For questions generally relating to safety devices used to automatically stop the flow of electric current in the event of a fault condition. Use this tag for questions about fuses, too.
Circuit breakers are devices designed to automatically stop the flow of electrical current in the event of a fault condition. They are similar to a fuse, although circuit breakers are resettable and typically offer more than just thermal overcurrent protection.
Circuit breakers use various techniques to offer different types of protection, often providing at least thermal and magnetic protection.
A bimetallic device is the most common way to provide thermal protection. As current flow it generates heat: the higher the current, the more heat that is generated. At a specific ambient temperature, a specific current will generate a specific amount of heat. Knowing the specific values, a bimetallic device can easily be designed to react to temperatures above a predetermined range. As current flows through the bimetallic device, the device heats up. If the temperature gets too high, the device opens the contacts and stops the flow of electricity.
The current at which the breaker will trip is often listed on the handle of the circuit breaker. However, since this is a thermal device, there will be a time delay between the overcurrent and the opening of the circuit. This time delay will be described by what's known as a trip curve, and will be documented by the manufacturer.
This type of protection is typically handled by a solenoid, and may be referred to as instantaneous trip. This type of protection is designed to detect very high current short-circuits and open the circuit quickly when they are detected. When the high current flows through the circuit breaker, it generates a large magnetic field. The magnetic protection device uses this magnetic field to physically open the contacts, stopping the flow of electricity.
The magnetic (instantaneous) trip setting is documented for most breakers as a "jump" or "plateau" in the breaker trip curve. Some circuit breakers are available with differing magnetic trip settings in order to avoid nuisance trips on high-inrush-current loads.
There also exist circuit breakers that provide ground-fault circuit interruption (GFCI), arc-fault circuit interruption (AFCI), and combination arc-fault circuit interruption (CAFCI), as well as dual function circuit interruption (DFCI) which provides both AFCI and GFCI protection. These devices typically offer the specialized protections in addition to thermal and magnetic protection.
Overcurrent (and other types of interrupting) devices have what is called an interrupting rating, which is the maximum current the device's contact system can safely interrupt (stop the flow of). This interrupting rating is printed on the breaker's approval label -- for North American branch circuit breakers, it is typically 10,000 amps, or 10 kiloamps (kA). Higher ratings are found on breakers used in commercial applications and on panelboard main circuit breakers.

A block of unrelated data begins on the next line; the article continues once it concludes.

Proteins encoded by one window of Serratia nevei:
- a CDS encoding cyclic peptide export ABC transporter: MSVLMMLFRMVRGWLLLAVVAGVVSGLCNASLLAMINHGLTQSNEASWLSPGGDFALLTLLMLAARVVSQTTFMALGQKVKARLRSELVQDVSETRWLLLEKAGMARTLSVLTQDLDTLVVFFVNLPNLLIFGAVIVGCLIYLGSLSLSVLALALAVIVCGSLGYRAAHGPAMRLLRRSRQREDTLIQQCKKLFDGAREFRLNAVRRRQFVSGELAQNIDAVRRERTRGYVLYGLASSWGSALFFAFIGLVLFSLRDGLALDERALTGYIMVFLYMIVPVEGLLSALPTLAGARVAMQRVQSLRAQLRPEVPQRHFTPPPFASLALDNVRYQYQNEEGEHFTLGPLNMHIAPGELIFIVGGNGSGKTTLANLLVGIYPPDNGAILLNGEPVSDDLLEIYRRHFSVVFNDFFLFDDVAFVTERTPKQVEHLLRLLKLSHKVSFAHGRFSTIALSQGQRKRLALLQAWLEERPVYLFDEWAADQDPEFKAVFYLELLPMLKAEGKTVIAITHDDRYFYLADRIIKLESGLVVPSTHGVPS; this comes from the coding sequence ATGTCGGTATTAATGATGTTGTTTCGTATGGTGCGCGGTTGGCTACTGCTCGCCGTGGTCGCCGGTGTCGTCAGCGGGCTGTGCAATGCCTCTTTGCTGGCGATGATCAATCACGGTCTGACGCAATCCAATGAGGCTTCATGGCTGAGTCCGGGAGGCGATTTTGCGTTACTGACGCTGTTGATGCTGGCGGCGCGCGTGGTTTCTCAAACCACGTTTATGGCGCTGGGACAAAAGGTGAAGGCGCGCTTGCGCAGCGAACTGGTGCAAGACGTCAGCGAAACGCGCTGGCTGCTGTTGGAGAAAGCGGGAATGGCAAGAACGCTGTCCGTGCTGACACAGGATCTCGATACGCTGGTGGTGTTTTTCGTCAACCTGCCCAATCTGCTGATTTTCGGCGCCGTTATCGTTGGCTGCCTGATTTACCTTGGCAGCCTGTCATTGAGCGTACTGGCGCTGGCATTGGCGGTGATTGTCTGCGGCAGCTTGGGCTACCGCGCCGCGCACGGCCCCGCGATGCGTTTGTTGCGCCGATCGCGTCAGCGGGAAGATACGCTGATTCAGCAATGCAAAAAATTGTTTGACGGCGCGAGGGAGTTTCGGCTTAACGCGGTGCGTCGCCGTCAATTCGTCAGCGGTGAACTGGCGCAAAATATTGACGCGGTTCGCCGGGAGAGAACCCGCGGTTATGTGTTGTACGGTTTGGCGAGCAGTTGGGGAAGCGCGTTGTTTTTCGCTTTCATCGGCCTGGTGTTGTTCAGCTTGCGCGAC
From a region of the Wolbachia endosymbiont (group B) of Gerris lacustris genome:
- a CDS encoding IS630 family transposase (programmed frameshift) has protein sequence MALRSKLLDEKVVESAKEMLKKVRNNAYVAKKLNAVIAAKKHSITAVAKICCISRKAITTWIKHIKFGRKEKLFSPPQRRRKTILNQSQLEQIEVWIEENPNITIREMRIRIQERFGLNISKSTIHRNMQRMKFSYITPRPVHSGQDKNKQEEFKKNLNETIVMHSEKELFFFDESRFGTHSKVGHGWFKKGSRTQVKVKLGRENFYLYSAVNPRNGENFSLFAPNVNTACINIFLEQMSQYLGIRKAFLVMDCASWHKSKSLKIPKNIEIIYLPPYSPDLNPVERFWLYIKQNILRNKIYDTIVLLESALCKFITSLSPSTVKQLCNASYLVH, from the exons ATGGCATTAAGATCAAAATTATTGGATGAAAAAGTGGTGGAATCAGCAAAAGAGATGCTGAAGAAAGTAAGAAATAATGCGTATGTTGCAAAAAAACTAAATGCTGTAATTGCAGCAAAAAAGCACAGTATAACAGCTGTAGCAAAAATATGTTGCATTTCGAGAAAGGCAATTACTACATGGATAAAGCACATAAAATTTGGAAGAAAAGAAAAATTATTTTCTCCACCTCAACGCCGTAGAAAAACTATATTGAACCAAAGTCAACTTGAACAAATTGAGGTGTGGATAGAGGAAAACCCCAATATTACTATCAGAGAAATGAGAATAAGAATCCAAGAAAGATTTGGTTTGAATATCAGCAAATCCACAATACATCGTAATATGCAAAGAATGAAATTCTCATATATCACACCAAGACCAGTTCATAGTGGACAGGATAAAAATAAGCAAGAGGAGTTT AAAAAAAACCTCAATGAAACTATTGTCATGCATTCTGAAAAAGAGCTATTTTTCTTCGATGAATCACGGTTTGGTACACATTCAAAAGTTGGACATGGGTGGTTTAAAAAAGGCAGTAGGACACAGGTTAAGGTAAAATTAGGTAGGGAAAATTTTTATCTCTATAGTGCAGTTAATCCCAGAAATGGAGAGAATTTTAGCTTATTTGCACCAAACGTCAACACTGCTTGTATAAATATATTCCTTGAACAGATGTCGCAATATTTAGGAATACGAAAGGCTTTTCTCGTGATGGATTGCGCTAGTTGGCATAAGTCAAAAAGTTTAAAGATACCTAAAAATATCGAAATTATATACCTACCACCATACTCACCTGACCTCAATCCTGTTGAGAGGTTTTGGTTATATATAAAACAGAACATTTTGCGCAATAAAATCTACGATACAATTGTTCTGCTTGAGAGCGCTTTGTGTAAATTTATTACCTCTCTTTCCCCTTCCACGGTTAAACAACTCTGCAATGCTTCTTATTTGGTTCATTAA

This rating exists because when any set of mains-voltage contacts opens, an arc forms and must be extinguished by the contacts in order to stop the flow of current. Circuit breakers contain sophisticated devices such as magnetic blowouts and arc chutes to stretch and break the arc; however, if the capacity of the breaker to stop the arc is exceeded, the high temperatures and pressures generated (like a tiny thunderclap) can damage the breaker internally or even completely destroy it.
If you still have fuses...
Some older installations, or some disconnecting devices in newer installations, still use fuses. These use a thin wire or metal strip calibrated to melt in an overcurrent or short-circuit situation, with thermal mass elements or calibrated solder joints used to provide time delays.
Fuses are commonly available in a variety of current ratings and also can be found in fast-blow or time-delay types. Time-delay or time-lag fuses are commonly used in residential work due to the prevalence of high-inrush motor and lighting loads; however, fast-blow fuses may be used to protect electrical heating loads or other loads where inrush currents are not present.
Most fuses are sealed units, intended to be replaced wholesale if they operate. Modern fuse types such as type S and CC are equipped with rejection features to avoid installing an incorrect fuse or non-fuse object into the fuse base. Older fuses such as Midget and Edison base lack this, and thus were vulnerable to being defeated by the use of the incorrect fuse.
Renewable fuses and fuse wire were used in old UK installs. They are universally obsolete and hazardous due to the ease of inadvertently or intentionally defeating the fuse protection of the circuit by installing the wrong fuse wire.
Sealed, low-voltage fuses may take the form of a cylinder or block that clips into a holder, or a plug that screws into a base. The former are used for higher current or 240V applications, as they can use a fiber or ceramic body filled with quartz sand to help suppress the parting arc of the fuse element blowing. Some fuse elements are sprung to help them part as well -- this is especially common in glass-bodied, air-filled fuses such as plug-style (Edison base and type S) or supplemental (electronic) fuses.